There are many passages that are written about this issue that are forgotten, or people do not pay attention to it, regardless they are there. People try to use the fact that in the biblical time people was executed. Jackson took a good look into to stories that people tend to over look. Here are some stories from the bible to think about. In my opinion, if one looks hard, they could see how Jesus feels about the death penalty.

There was this women who had committed adultery and the men of the town had gathered to together to stone her to death. the men approach a man and asked him about what they should do, At the time the man was drawing in the sand. He gradual looked up at the and simply told them that the man who had not sin may cast the first stone. The men simply dropped their stones and walked away.

In this passages Jesus was the man drawing in the sand. He knew that all men have sinned and reminded them of that. All crimes need to be punished, and Jesus is not saying that people should be given a pat on the back, but no crime validates death.

In closing there is one more story that I feel needs to be paid attention. There was this man who was considered the best citizen. He never committed a crime. He was quit a humble man. Regardless, in the middle of the night he was captured by governmental officials. A trial was given, that was unfair. He was not even given proper counsel. Regardless, he was sentenced to death, and executed. If it hard to figure out, the person was Jesus. This is pure example falsely accused people being executed.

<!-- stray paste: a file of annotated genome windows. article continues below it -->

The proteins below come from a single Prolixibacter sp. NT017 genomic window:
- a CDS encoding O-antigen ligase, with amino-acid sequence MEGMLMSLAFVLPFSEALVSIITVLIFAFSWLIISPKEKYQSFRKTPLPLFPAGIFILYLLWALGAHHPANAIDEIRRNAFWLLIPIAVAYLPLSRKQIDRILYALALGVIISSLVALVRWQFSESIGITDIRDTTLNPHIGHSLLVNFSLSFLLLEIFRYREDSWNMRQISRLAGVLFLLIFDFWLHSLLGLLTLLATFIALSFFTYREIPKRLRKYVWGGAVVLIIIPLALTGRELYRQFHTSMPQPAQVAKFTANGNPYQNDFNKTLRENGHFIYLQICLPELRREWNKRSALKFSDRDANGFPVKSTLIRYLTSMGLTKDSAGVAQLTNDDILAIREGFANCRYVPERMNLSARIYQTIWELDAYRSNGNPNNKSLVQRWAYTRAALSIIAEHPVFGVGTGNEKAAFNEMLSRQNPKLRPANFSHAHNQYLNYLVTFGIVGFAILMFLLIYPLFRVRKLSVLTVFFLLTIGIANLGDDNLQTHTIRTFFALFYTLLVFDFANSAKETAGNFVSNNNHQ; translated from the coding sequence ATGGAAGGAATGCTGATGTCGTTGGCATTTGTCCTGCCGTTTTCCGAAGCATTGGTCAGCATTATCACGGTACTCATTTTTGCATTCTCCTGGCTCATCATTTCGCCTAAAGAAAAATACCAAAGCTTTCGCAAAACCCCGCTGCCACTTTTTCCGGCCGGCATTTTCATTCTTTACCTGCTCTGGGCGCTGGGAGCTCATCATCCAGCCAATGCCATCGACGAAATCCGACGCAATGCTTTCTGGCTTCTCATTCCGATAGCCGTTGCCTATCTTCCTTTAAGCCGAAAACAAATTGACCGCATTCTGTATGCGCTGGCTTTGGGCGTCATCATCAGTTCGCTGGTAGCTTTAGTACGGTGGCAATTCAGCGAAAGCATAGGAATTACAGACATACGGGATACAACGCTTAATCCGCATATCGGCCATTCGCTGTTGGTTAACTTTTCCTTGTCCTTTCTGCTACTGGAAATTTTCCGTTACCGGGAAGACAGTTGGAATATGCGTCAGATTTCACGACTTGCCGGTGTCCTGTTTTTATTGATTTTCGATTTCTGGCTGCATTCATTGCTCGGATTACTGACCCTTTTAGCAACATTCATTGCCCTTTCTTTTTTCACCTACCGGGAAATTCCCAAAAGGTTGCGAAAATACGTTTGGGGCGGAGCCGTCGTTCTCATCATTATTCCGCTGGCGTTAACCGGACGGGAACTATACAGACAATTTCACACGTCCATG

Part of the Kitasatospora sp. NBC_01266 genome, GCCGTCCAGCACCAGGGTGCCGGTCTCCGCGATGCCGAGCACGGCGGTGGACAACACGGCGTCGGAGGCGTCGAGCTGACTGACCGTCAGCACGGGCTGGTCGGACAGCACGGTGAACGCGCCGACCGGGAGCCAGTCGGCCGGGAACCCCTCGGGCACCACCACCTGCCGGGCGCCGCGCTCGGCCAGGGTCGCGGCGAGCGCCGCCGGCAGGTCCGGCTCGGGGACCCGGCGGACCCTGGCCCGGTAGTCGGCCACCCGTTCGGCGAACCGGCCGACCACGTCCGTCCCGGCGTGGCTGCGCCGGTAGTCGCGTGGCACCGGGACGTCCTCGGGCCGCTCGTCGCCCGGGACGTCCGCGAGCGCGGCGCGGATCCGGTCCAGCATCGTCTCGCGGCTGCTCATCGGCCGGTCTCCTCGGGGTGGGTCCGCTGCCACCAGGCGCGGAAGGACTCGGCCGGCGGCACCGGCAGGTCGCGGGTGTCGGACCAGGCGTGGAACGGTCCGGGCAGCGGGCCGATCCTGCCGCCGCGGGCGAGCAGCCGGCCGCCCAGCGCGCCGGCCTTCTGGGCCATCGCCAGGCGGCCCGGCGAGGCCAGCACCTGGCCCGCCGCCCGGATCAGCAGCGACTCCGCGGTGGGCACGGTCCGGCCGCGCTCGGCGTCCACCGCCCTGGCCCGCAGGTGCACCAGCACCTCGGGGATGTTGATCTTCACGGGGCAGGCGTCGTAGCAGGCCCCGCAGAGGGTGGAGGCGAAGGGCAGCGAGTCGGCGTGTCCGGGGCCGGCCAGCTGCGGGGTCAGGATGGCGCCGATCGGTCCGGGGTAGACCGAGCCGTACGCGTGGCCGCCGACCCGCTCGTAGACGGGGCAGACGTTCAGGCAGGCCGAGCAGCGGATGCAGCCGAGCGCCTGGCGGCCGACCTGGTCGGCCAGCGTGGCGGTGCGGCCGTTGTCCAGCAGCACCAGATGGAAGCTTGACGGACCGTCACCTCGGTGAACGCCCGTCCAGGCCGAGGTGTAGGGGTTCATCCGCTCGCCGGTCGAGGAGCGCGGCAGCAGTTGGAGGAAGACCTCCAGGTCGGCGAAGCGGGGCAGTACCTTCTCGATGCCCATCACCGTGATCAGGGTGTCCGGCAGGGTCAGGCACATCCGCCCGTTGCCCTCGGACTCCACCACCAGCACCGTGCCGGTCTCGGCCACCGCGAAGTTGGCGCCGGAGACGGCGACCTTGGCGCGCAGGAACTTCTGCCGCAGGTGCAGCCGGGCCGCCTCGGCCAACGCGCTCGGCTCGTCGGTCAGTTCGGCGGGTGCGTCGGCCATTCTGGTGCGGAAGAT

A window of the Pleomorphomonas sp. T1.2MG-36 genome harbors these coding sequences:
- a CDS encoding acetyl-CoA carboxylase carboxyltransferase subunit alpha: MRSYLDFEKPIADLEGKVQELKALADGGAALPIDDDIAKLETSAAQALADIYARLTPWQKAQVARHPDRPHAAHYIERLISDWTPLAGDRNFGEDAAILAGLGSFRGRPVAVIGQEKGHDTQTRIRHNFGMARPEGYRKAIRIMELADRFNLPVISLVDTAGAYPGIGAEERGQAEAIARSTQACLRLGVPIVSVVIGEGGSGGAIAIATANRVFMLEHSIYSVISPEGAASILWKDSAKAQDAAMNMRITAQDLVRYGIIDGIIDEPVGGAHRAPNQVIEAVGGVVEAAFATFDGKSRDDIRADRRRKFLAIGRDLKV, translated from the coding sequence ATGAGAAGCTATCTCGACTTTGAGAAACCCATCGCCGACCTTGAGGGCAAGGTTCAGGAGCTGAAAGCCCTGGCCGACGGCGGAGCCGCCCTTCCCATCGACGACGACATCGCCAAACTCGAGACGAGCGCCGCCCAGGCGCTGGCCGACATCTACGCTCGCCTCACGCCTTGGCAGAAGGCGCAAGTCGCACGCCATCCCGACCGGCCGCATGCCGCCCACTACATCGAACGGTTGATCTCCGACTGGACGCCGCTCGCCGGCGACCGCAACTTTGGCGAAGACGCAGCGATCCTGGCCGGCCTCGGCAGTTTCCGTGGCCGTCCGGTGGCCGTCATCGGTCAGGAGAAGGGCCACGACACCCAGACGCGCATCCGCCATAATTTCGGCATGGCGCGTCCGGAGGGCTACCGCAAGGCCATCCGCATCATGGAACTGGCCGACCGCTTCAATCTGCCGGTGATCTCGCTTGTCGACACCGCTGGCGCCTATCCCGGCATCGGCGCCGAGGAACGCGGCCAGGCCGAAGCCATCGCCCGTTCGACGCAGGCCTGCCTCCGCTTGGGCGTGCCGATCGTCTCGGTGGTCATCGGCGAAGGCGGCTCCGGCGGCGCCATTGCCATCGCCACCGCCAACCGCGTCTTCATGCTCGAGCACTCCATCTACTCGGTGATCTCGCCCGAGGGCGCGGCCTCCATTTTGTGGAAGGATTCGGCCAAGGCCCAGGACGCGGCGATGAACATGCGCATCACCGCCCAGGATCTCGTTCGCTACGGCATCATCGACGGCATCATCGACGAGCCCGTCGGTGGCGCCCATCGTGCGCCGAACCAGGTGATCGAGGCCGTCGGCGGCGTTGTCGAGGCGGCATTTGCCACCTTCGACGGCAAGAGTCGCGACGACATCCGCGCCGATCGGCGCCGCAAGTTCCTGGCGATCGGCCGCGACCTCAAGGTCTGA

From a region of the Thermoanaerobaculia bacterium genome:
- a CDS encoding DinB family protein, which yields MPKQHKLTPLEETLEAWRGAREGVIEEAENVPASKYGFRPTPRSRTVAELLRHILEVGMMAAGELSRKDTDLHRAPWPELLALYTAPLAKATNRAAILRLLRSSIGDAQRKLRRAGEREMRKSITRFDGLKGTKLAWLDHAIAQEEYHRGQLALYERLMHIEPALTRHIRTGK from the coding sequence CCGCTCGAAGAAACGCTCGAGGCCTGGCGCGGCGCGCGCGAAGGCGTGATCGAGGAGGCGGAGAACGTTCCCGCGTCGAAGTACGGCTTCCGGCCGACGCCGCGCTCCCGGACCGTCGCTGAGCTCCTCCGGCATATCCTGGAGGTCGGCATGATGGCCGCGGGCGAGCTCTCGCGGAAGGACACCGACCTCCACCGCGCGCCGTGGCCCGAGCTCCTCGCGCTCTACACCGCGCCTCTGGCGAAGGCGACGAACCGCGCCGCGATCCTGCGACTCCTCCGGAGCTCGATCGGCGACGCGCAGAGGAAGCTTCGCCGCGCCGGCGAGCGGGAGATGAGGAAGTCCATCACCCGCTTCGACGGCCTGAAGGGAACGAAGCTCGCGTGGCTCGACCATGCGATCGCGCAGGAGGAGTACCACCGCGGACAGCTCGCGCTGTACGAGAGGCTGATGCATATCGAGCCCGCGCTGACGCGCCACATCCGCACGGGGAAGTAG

For the longest time my view has been ‘let the bastard burn.’ I use to say this all the time and other people of color use to question me about my view. My response was smile, you take a life you give yours. I felt that there was no way a person could change my view. However, I was wrong, my view has been changed. There are to many instances where people have been close to death in recent years and where proven to be innocent of the crime that the system believed they committed. In earlier years, there are evidence of people that was executed and was innocent. Fro those of you who may say ‘, that was a long time ago.’ Remember it took a while for use to find out. Right after it happens, no one comes forward, not until later do they come out. So there may still be instances, is it really worth it? Have we not evolved beyond a blood thirsty nation, were legends of people gather together to see an execution? No, we still have the death penalty, along with a hundred other undistinguished countries like China, Saudi Arabia, Iraq, and Vietnam. Is this the company we wish to be associated with.

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Date: Tue, 21 Apr 1998 21:12:19 -0500 
From: Ryan Snyder <rwsnyde@ILSTU.EDU> 
Subject: Review; LEGAL LYNCHING (Snyder) 

Jesse Jackson LEGAL LYNCHING (Marlowe & Company, 1996)

Review by: Ryan Snyder, rwsnyde@ilstu.edu

Legal Lynching, a book written by Jesse Jackson, is about life and death, black and white, rich and poor, justice and injustice, innocence and guilt. It is about who lives and who dies, and how we decide who lives and who dies. It is also about justice for all of us. America does not have moral authority and the weakest link in America's moral armor is our resort to legal executions. Jesse Jackson discusses how we can fix that weakest link. He shows the place of state-sanctioned killing in history, and the strides the people of the earth have made to eradicate it. He explains why we no longer need the death penalty, and the strict alternative sentences that we already have that can replace it. He investigates the undue burden that capital punishment places on poor people, on minorities, and on those who have no voice in our society. He outlines the moral, ethical, and religious arguments against capital punishment. Finally, he gives us a message of hope that America will soon be joining the rest of the civilized world in moving toward a death penalty-free future.